Flood: Understanding and Recovering from One of Nature's Worst Disasters



Adjusters International Disaster Recovery Consulting


Understanding and Recovering from One of Nature’s Worst Disasters

By Bill Koehler Contributing: Hal Arnold

It is the inevitable disaster. Each year floodwaters will rise and numerous properties will be destroyed. Heavy rains, hurricanes and winter runoff all cause flooding. Flooding can occur just about anywhere, and other than fire, it is the most common and widespread disaster. After the water recedes, the adjusting of flood insurance claims can be a very difficult and trying process.

The National Flood Insurance Program is subject to a different set of rules than those found in an insurance policy. There are literally thousands of pages from many official National Flood Insurance Program Web sites that can affect the policyholder. Although this article discusses some of the key coverages of the National Flood Insurance policy, it is not intended to provide a detailed analysis of...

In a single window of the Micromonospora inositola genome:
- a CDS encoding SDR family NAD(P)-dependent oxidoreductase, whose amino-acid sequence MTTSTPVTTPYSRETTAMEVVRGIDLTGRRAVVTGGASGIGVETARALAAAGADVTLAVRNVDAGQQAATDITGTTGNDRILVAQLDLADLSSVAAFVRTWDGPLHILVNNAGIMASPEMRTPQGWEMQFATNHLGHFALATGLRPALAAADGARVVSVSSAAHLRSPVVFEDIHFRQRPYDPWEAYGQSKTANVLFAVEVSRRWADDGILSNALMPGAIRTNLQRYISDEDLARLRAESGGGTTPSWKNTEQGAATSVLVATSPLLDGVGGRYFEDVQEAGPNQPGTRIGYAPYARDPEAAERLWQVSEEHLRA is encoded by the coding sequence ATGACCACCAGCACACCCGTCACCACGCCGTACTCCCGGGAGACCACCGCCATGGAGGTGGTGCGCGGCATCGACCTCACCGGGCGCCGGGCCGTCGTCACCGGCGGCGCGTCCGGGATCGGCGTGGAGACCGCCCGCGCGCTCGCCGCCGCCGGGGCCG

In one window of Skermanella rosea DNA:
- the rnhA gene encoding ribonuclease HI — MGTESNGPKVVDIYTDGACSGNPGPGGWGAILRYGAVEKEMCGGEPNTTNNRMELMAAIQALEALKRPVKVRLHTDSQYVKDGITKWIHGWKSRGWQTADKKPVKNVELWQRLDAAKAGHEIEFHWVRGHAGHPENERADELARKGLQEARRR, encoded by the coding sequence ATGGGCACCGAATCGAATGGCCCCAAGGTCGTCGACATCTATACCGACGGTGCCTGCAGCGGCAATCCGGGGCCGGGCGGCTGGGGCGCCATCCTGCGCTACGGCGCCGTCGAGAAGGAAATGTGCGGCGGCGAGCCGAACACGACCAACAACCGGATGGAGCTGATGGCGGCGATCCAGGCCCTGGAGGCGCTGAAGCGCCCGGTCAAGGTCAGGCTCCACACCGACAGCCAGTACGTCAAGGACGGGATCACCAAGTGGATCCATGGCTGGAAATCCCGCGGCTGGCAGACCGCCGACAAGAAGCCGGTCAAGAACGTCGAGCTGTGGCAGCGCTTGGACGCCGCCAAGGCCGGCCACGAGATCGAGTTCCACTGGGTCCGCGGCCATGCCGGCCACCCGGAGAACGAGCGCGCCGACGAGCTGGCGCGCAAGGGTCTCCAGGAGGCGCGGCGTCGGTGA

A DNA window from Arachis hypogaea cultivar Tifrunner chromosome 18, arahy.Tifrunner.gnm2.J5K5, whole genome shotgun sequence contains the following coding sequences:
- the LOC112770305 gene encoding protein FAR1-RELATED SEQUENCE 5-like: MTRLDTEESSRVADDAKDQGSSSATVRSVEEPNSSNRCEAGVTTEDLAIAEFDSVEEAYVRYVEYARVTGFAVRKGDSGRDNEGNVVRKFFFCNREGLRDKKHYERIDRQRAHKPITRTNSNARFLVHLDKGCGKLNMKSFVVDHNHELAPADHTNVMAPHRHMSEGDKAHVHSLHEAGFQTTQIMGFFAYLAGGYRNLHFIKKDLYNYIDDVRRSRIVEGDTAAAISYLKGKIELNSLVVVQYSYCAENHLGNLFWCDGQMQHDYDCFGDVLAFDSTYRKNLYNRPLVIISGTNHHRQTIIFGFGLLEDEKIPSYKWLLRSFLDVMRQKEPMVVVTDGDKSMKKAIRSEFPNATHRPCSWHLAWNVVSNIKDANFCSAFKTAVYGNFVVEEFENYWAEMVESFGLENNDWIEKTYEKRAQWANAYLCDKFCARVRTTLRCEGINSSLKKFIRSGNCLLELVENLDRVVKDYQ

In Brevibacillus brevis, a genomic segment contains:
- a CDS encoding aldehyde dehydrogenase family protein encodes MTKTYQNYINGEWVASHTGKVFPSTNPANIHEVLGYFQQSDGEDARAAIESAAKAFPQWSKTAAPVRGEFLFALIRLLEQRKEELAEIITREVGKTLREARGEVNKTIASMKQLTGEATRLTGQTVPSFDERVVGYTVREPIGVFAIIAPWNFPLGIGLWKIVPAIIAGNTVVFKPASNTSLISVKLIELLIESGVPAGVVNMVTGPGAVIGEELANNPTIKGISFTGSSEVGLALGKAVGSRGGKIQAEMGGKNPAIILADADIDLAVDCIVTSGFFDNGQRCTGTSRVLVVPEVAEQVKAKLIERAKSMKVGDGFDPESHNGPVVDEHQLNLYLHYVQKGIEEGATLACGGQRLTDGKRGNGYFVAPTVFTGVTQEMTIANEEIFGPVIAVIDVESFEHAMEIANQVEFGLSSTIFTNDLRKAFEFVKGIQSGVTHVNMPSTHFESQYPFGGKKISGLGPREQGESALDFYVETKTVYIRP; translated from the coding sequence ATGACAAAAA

The topic of flood claims was originally addressed in an earlier edition of Adjusting Today . Changes in the industry and the National Flood Insurance Program — which provides property owners with federally backed coverage — along with vast demand for material on this topic from our readers, has caused us to revisit this subject. In this edition, original author and industry veteran Bill Koehler is joined by fellow Adjusters International public adjuster, Hal Arnold, in exploring the coverages and issues unique to the adjustment of flood claims. This article aims to clarify the complexities of flood insurance and describe the role of the National Flood Insurance Program as it stood at press time.

Rounding out this edition is a brief discussion of the role of the FEMA Public Assistance Program by Jeff Shaw, a nationally recognized expert in FEMA disaster programs. Mr. Shaw outlines the key steps in the grant process as well as the potential pitfalls.

If you or any of your clients have even a remote chance of a flood loss, this edition of Adjusting Today is must reading. As always, we welcome your comments and suggestions.

— Sheila E. Salvatore, Editor